Preventing TAVR Obstruction of Coronary Arteries Remains a Challenge

Attempts to align TAVR and native commissures were modestly successful with self-expanding valves, but not with Sapien 3.

Preventing TAVR Obstruction of Coronary Arteries Remains a Challenge

Attempts to improve commissural alignment during TAVR with commercially available transcatheter heart valves, a technique that would later facilitate access to the coronary arteries, yield mixed results, according to the results of a new study.

Investigators led by Gilbert Tang, MD (Mount Sinai Health System, New York, NY), say that controlling the initial deployment of Sapien 3 (Edwards Lifesciences) by crimping the valve at specific orientations to the delivery catheter had no impact on commissural alignment or coronary overlap. They had better success with the CoreValve Evolut (Medtronic) and Acurate Neo (Boston Scientific) transcatheter valves, but even there the results weren’t ideal.

“Despite our best efforts, we weren’t able to get consistent commissural alignment,” Tang told TCTMD. “It was essentially random for the balloon-expandable valve and better for the self-expanding valves.”

The study, which was published online before print March 16, 2020, in JACC: Cardiovascular Interventions, highlights a growing concern among operators implanting transcatheter heart valves in younger, lower-risk patients, and dashes some of the earlier optimism from a pilot study showing that aligning currently available TAVR devices at the time of the procedure could mitigate risks down the road. With the focus now on “lifetime management,” Tang said they have to think about future procedures, such as PCI, or possibly a second TAVR if, or when, the first valve fails.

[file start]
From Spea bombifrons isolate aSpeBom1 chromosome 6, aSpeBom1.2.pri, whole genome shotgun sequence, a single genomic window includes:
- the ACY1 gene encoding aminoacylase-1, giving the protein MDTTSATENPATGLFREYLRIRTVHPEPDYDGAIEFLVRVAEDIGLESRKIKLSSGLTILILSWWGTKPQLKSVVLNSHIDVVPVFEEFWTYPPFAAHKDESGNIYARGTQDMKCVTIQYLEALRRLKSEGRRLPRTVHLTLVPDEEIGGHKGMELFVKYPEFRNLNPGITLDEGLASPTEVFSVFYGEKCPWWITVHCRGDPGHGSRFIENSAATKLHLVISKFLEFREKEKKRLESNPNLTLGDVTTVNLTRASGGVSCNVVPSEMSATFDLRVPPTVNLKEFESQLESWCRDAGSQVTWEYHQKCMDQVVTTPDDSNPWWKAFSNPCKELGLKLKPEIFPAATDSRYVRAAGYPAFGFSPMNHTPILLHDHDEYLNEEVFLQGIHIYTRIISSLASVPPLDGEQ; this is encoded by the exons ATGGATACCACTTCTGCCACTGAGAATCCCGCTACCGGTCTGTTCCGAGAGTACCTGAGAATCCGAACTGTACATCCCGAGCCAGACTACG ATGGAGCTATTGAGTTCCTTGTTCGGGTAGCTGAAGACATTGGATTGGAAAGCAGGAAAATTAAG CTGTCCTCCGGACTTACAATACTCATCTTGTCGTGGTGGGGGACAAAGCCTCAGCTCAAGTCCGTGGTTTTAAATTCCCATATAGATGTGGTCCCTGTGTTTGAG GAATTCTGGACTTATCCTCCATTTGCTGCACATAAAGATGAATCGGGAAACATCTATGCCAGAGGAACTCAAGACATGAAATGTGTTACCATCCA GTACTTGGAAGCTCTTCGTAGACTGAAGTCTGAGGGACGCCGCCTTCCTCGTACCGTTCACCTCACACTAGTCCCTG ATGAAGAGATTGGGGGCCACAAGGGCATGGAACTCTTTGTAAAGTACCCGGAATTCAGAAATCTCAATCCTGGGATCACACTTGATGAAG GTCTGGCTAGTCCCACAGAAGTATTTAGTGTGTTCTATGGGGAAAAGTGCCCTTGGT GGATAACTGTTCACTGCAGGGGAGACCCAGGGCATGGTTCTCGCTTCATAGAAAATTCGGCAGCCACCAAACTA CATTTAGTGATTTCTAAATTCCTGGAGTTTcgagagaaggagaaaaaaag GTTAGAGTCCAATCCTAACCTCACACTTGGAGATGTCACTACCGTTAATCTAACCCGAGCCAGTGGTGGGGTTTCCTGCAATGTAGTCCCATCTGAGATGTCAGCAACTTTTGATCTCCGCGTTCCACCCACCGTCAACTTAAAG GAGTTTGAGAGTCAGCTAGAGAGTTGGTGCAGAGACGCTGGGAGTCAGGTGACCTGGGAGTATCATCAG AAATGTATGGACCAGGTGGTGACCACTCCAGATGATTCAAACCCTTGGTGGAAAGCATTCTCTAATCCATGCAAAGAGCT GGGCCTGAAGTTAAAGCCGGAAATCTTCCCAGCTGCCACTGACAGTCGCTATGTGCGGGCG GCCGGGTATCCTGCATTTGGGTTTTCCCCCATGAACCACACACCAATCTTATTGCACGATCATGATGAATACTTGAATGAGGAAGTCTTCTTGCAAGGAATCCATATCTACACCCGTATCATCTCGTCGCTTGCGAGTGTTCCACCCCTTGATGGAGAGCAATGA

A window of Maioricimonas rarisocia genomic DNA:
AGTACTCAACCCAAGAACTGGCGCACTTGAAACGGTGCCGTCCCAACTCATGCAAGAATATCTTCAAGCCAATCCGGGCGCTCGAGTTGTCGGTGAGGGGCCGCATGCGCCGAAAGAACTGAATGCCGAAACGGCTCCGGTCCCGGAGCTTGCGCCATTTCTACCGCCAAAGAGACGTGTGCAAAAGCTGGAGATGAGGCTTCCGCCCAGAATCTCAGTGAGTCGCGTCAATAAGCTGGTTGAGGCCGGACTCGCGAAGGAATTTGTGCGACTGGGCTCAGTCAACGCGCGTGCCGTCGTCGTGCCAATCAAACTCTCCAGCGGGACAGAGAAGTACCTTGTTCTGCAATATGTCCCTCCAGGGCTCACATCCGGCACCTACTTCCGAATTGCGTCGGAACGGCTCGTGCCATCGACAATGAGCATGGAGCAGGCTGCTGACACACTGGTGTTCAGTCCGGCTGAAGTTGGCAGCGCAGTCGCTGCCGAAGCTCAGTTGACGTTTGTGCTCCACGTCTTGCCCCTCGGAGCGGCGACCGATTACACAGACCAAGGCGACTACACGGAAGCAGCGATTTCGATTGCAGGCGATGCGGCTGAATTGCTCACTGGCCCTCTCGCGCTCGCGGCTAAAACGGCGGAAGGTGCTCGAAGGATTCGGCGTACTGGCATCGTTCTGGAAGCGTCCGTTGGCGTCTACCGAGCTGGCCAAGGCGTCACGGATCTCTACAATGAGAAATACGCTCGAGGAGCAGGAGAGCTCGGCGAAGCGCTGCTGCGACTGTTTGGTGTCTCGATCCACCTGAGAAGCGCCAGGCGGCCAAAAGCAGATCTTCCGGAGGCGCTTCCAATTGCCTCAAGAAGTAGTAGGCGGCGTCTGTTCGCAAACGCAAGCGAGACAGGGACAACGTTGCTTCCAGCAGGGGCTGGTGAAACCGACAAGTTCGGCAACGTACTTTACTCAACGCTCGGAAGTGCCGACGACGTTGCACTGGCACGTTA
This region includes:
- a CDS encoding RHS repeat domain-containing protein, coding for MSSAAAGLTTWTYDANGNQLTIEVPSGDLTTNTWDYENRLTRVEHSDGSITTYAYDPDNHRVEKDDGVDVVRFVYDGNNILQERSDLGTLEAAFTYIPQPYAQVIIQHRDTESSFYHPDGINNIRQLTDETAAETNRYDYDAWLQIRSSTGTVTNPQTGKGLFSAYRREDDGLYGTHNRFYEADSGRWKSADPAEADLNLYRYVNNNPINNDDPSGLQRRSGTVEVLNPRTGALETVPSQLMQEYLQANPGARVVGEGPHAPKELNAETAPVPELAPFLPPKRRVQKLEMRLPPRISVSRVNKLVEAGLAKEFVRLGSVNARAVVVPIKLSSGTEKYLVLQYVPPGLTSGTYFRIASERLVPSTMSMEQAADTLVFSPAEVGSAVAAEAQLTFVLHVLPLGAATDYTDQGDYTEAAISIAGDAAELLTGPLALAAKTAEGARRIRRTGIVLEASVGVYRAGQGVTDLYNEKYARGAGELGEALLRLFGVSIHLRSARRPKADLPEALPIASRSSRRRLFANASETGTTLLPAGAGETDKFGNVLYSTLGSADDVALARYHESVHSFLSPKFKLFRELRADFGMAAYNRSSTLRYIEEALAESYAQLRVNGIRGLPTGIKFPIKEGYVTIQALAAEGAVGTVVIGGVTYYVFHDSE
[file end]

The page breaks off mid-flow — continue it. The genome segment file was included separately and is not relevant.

“In TAVR initially, they were elderly patients who rarely needed a diagnostic cath or PCI,” he said. “Also, it was rare where the valve failed and the patient required a second TAVR procedure. Now, in 2020, it’s different ball game. Essentially anybody in the United States can undergo TAVR if they have symptomatic severe aortic stenosis and their anatomy is suitable. A lot of these patients are younger—they’re in the 70s and some are in their 60s—so the likelihood of them needing an angiogram or PCI is going to be higher than in a much older patient. We also know that the longevity of these valves is not forever. At some point, these valves will fail, just like surgical valves.”

In surgery, he explained, the native aortic valve leaflets are removed when the new valve is implanted and the surgical valve is aligned with the native commissures to prevent coronary obstruction. With TAVR, the native leaflets are not resected while the new transcatheter heart valve is placed within it, but there has been no way to predictably align the commissures with the native valve.